Oxford COVID-19 vaccine generates immune response among young and old

Oxford COVID-19 vaccine generates immune response among young and old

The COVID-19 vaccine being developed by Oxford University and AstraZeneca generates similar immune responses among younger and older adults, the pharmaceutical company has said.

AstraZeneca said that the finding added to the body of evidence proving that the vaccine candidate is safe and effective.

The development raises hopes as COVID-19 is known to severely affect older persons.

Here are more details.

Details: ‘Similar immunogenicity responses between older, younger adults’

A spokesperson for AstraZeneca told Reuters on Monday, “It is encouraging to see immunogenicity responses were similar between older and younger adults and that reactogenicity was lower in older adults, where the COVID-19 disease severity is higher.”

Lower reactogenicity implies that the vaccine, called AZD1222 (formerly known as ChAdOx1 nCoV-19), triggers lower adverse responses among the elderly.

Initial report: New findings echo immune response data on younger adults

The findings from immunogenicity blood tests conducted on a subset of older participants echo data released in July, which showed the vaccine generated “robust immune responses” among healthy adults aged 18-55, the Financial Times had reported earlier on Monday.

The report added that the details of these findings will be published in a clinical journal, which was not named.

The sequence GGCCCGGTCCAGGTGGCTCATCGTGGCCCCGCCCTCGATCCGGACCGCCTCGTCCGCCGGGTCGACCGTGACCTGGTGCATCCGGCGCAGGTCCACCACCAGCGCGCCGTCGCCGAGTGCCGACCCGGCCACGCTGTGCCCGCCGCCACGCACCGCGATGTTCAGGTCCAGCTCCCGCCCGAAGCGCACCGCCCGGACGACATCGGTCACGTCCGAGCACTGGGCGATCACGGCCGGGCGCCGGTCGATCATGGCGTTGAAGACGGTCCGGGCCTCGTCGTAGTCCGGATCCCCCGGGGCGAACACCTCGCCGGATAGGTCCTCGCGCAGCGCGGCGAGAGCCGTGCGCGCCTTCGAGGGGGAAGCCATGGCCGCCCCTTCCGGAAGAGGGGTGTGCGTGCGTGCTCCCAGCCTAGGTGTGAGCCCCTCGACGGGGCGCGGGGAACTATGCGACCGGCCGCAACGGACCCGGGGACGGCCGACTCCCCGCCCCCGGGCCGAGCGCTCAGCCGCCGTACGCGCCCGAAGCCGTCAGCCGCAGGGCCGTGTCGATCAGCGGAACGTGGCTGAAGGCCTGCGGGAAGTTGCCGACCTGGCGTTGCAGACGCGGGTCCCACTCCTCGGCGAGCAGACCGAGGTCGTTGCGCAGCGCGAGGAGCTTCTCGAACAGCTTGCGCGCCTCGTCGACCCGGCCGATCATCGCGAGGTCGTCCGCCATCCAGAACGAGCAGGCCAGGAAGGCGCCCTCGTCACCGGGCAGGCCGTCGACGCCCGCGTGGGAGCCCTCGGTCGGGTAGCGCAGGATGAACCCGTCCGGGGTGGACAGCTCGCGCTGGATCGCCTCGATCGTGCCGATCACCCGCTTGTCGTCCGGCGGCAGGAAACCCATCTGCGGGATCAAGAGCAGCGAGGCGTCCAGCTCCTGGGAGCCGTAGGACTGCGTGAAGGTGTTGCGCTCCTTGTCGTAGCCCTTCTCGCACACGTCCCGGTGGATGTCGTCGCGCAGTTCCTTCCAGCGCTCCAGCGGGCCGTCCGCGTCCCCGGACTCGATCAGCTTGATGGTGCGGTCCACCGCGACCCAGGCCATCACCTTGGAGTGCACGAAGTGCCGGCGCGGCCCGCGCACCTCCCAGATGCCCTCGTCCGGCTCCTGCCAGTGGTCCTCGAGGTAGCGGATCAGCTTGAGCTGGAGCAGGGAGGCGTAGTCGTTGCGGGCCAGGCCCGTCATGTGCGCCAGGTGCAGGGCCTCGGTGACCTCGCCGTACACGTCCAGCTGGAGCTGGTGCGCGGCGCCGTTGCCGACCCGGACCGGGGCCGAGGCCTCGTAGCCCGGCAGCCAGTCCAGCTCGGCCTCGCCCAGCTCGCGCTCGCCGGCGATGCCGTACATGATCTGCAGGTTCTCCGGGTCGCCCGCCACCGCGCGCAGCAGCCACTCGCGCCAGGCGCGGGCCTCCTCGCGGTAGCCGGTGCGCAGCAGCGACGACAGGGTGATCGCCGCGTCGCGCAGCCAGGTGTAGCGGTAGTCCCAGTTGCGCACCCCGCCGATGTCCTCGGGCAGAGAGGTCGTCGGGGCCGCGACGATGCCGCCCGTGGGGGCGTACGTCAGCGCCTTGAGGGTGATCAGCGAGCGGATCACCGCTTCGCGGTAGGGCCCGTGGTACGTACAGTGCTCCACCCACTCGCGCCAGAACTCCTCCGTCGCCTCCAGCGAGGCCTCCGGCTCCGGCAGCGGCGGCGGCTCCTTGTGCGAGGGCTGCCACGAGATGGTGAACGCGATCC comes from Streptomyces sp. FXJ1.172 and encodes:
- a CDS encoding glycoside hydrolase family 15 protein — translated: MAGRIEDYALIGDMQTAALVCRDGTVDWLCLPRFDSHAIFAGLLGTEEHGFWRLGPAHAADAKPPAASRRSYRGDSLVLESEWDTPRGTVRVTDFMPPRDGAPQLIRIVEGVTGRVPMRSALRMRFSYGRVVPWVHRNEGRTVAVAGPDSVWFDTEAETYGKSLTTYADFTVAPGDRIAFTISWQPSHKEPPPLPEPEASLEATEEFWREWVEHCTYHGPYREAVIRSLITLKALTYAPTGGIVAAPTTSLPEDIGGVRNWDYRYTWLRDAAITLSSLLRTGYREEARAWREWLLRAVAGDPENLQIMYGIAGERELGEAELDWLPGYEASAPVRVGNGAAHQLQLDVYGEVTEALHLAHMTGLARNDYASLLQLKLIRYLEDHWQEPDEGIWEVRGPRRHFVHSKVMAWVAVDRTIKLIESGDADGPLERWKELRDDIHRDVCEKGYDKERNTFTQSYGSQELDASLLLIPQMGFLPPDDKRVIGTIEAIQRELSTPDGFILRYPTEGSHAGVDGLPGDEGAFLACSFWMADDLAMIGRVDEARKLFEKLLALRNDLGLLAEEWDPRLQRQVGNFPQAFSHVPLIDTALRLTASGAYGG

Vaccine: Vaccine made from genetically-modified virus infecting chimpanzees

Work on AZD1222 started in January, weeks after news of a novel coronavirus in China emerged.

It is one of the biggest COVID-19 vaccine projects and has been made from a weakened, genetically-modified version of a common cold virus, or adenovirus, that causes infections in chimpanzees, but cannot grow in the human body.

The adenovirus carries the genetic sequence of SARS-CoV-2’s spike protein.

Roll-out: Vaccine not yet ready, says British Health Secretary

Meanwhile, British Health Secretary Matt Hancock clarified a vaccine was not yet ready. Hancock said that he was preparing logistics for a possible roll-out mostly in the first half of 2021.

When asked if some people could receive the vaccine this year, Hancock told BBC‘s Today program, “I don’t rule that out but that is not my central expectation.”

Fact: Vaccine may be available in India by March: SII official

Earlier, the Executive Director of the Serum Institute of India (SII)—that has struck a deal to manufacture AZD1222—had said that the vaccine may hit the Indian market as early as March 2021. The vaccine will be sold under the name ‘Covishield’ in India.


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